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CHARLES J. ROSEBAULT. Saladin. Prince of Chivalry


Sir John Froissart's Chronicles of England, France, Spain and the Ajoining Countries from the latter part of the reign of Edward II to the coronation of Henry IV in 12 volumes 

Chronicles of Enguerrand De Monstrelet (Sir John Froissart's Chronicles continuation) in 13 volumes 

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Saladin. Prince of Chivalry
page 306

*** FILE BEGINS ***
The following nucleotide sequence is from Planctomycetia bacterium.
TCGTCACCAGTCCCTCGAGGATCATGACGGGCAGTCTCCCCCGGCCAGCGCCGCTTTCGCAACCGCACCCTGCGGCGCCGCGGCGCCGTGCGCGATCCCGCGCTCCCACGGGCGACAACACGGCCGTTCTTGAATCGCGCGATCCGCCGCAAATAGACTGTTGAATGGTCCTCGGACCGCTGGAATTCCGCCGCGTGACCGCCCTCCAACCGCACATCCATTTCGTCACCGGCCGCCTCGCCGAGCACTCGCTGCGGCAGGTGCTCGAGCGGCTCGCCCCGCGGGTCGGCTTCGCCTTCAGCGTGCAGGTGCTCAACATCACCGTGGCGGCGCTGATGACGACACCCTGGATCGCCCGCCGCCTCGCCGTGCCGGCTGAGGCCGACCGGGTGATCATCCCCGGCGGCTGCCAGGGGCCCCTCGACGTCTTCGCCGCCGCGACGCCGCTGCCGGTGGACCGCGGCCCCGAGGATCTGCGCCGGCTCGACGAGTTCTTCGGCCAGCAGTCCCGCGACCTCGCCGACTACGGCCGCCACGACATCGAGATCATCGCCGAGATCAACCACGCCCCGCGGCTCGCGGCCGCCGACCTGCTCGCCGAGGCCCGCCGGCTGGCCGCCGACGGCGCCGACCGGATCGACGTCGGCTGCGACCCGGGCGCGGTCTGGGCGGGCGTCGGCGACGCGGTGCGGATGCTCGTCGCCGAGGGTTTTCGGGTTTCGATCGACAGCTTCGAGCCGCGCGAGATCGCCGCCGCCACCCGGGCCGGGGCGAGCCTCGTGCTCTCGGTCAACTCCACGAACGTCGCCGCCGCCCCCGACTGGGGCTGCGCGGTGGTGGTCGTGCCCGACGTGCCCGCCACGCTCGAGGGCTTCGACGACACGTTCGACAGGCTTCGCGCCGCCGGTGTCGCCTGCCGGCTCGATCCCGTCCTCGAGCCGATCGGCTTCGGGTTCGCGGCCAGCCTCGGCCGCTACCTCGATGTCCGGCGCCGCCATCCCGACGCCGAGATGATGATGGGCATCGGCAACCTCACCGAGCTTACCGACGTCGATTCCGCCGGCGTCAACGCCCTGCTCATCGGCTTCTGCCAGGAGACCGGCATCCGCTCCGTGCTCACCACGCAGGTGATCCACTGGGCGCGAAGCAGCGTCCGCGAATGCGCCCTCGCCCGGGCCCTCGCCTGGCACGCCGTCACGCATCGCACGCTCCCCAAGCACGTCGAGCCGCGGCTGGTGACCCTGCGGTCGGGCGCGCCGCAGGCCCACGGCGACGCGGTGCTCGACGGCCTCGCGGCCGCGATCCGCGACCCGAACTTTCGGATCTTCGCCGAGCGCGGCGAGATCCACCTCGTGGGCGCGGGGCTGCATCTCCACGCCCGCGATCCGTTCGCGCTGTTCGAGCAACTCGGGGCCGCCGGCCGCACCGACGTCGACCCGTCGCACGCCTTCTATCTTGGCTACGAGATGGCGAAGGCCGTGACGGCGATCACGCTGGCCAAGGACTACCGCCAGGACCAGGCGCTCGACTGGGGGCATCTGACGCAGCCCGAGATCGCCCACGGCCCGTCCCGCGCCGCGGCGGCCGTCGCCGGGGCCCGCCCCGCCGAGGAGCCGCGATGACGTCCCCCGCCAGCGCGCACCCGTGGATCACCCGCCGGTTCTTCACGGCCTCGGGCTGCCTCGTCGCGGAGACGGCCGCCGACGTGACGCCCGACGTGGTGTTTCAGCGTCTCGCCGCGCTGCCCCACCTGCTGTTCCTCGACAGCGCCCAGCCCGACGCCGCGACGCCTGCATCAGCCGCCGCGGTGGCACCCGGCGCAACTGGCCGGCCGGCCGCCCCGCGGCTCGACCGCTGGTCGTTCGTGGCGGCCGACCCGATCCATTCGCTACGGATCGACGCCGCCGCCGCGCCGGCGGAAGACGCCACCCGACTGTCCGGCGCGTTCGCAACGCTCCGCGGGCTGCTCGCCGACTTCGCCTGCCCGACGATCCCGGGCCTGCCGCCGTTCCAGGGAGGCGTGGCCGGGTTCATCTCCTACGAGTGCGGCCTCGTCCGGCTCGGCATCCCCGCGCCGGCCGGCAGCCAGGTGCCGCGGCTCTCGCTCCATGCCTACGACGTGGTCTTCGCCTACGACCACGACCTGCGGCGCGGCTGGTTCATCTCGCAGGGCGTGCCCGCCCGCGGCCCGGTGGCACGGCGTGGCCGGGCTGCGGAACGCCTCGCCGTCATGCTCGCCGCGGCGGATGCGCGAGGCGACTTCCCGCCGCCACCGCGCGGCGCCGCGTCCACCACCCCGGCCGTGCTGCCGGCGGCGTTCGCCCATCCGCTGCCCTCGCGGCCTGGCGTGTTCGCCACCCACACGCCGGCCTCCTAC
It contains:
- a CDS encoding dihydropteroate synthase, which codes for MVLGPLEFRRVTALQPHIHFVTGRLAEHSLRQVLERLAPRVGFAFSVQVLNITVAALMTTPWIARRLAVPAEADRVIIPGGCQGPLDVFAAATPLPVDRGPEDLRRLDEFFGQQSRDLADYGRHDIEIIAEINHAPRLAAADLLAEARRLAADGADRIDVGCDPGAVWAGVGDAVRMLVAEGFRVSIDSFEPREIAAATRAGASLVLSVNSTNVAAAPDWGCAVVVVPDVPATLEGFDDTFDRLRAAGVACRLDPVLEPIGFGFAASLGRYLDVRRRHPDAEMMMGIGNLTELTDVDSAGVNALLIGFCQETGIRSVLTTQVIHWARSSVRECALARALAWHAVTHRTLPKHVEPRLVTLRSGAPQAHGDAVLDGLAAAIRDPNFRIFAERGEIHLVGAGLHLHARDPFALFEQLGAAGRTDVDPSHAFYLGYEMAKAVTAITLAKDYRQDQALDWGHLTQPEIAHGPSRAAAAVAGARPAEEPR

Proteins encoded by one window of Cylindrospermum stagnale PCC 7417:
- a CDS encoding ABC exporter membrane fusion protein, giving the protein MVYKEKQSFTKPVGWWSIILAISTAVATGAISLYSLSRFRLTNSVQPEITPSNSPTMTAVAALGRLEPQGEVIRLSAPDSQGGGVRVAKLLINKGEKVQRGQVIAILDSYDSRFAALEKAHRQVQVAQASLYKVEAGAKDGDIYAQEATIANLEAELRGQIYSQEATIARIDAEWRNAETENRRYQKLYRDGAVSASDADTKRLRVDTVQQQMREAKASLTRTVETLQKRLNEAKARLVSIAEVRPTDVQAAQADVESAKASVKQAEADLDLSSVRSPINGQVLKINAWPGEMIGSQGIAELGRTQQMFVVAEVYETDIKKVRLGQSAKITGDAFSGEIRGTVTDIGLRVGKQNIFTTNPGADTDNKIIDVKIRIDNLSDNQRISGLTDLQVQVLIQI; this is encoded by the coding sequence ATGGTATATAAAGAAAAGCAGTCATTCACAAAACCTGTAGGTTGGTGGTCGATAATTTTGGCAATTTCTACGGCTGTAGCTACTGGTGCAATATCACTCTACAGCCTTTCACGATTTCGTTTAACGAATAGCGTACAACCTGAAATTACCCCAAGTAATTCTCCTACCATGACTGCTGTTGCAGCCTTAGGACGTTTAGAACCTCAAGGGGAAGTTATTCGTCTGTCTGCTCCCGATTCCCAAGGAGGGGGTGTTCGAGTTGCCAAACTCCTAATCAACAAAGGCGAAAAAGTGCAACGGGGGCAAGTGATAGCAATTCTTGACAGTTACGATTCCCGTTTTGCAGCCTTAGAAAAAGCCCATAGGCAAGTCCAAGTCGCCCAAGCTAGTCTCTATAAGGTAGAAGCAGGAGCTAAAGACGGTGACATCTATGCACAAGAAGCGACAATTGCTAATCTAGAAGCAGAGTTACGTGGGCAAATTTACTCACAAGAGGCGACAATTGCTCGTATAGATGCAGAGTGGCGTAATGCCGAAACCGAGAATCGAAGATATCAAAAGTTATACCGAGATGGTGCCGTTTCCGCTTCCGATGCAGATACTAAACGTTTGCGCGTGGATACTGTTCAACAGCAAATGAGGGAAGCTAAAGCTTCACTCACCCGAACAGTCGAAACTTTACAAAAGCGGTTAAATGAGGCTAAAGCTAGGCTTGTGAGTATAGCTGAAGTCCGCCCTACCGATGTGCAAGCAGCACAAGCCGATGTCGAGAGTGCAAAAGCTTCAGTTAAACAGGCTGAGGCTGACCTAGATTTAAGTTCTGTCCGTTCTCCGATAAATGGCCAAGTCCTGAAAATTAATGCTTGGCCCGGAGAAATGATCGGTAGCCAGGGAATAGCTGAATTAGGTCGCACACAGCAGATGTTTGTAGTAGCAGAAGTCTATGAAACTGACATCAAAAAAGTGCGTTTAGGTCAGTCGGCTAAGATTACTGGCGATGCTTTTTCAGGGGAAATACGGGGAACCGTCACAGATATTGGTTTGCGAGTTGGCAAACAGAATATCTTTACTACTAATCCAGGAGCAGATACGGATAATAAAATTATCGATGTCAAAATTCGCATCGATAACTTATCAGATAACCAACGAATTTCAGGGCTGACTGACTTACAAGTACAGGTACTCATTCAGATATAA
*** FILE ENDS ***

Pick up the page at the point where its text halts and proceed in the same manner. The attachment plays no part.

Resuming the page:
divided councils the decision was finally left to a council of five Frenchmen, five Hospitallers, five Templars and five Syrian nobles. That decision was to go to Egypt, and the next day the Moslems watching from the towers of Jerusalem saw the enemy hosts on their way back to Ramleh. Both sides were now sufficiently weary of the war to be ready to come to agreement, even though the Sultan had not changed his views as to the danger of peace with so uncertain an enemy, but the dickering had to go on for some time yet. Henry of Champagne had succeeded to the throne made vacant by the death of the Marquess of Montferrat, and it was from Henry that the next ambassador came to the Sultan. He brought demands so absurd the Sultan could hardly refrain from venting his anger on him. Then came an ingratiating note from Richard, asking indulgence for the King, and indicating a strong wish for a friendly solution of the differences between them. Again the Sultan replied with his wonted courtesy, and once more messengers went to and fro, with the indications of agreement improving, but this time they foundered upon the stones of Ascalon. Richard was unwilling to see these, which he and his knights had rebuilt partly with their own hands, demolished again, and Saladin knew too well the danger of leaving this fortified city in enemy hands to consent to its remaining intact. With negotiations broken again each side was on the alert for a new opportunity to take the offensive.

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